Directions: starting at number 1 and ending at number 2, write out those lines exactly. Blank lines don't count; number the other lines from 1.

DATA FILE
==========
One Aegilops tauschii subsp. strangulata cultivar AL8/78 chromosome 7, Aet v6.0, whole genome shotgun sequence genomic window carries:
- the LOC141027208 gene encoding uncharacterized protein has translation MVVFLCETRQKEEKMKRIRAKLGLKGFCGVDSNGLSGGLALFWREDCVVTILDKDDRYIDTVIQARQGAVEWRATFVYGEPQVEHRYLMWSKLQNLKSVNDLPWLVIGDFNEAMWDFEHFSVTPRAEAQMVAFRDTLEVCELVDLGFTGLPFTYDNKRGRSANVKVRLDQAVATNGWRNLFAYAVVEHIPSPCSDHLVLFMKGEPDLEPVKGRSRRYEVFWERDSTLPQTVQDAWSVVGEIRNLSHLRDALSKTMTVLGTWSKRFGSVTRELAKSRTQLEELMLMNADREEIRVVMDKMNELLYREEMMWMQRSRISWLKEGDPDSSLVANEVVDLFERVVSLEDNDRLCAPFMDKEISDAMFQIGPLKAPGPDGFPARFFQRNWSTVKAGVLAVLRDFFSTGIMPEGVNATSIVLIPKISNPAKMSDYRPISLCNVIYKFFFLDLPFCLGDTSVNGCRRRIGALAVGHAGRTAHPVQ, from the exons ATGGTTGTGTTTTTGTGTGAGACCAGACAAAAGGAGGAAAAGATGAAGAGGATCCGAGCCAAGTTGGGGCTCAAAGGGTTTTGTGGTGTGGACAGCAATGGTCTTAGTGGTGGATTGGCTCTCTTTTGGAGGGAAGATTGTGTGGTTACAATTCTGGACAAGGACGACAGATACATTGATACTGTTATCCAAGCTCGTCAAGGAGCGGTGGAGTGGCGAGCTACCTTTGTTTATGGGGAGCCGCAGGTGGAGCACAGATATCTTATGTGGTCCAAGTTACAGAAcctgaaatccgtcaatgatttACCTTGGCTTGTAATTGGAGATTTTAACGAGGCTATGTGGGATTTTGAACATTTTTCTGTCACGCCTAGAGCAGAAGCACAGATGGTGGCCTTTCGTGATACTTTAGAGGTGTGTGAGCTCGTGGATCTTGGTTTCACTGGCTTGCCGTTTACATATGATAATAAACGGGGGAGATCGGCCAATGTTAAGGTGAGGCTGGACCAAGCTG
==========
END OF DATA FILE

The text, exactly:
One Aegilops tauschii subsp. strangulata cultivar AL8/78 chromosome 7, Aet v6.0, whole genome shotgun sequence genomic window carries:
- the LOC141027208 gene encoding uncharacterized protein has translation MVVFLCETRQKEEKMKRIRAKLGLKGFCGVDSNGLSGGLALFWREDCVVTILDKDDRYIDTVIQARQGAVEWRATFVYGEPQVEHRYLMWSKLQNLKSVNDLPWLVIGDFNEAMWDFEHFSVTPRAEAQMVAFRDTLEVCELVDLGFTGLPFTYDNKRGRSANVKVRLDQAVATNGWRNLFAYAVVEHIPSPCSDHLVLFMKGEPDLEPVKGRSRRYEVFWERDSTLPQTVQDAWSVVGEIRNLSHLRDALSKTMTVLGTWSKRFGSVTRELAKSRTQLEELMLMNADREEIRVVMDKMNELLYREEMMWMQRSRISWLKEGDPDSSLVANEVVDLFERVVSLEDNDRLCAPFMDKEISDAMFQIGPLKAPGPDGFPARFFQRNWSTVKAGVLAVLRDFFSTGIMPEGVNATSIVLIPKISNPAKMSDYRPISLCNVIYKFFFLDLPFCLGDTSVNGCRRRIGALAVGHAGRTAHPVQ, from the exons ATGGTTGTGTTTTTGTGTGAGACCAGACAAAAGGAGGAAAAGATGAAGAGGATCCGAGCCAAGTTGGGGCTCAAAGGGTTTTGTGGTGTGGACAGCAATGGTCTTAGTGGTGGATTGGCTCTCTTTTGGAGGGAAGATTGTGTGGTTACAATTCTGGACAAGGACGACAGATACATTGATACTGTTATCCAAGCTCGTCAAGGAGCGGTGGAGTGGCGAGCTACCTTTGTTTATGGGGAGCCGCAGGTGGAGCACAGATATCTTATGTGGTCCAAGTTACAGAAcctgaaatccgtcaatgatttACCTTGGCTTGTAATTGGAGATTTTAACGAGGCTATGTGGGATTTTGAACATTTTTCTGTCACGCCTAGAGCAGAAGCACAGATGGTGGCCTTTCGTGATACTTTAGAGGTGTGTGAGCTCGTGGATCTTGGTTTCACTGGCTTGCCGTTTACATATGATAATAAACGGGGGAGATCGGCCAATGTTAAGGTGAGGCTGGACCAAGCTG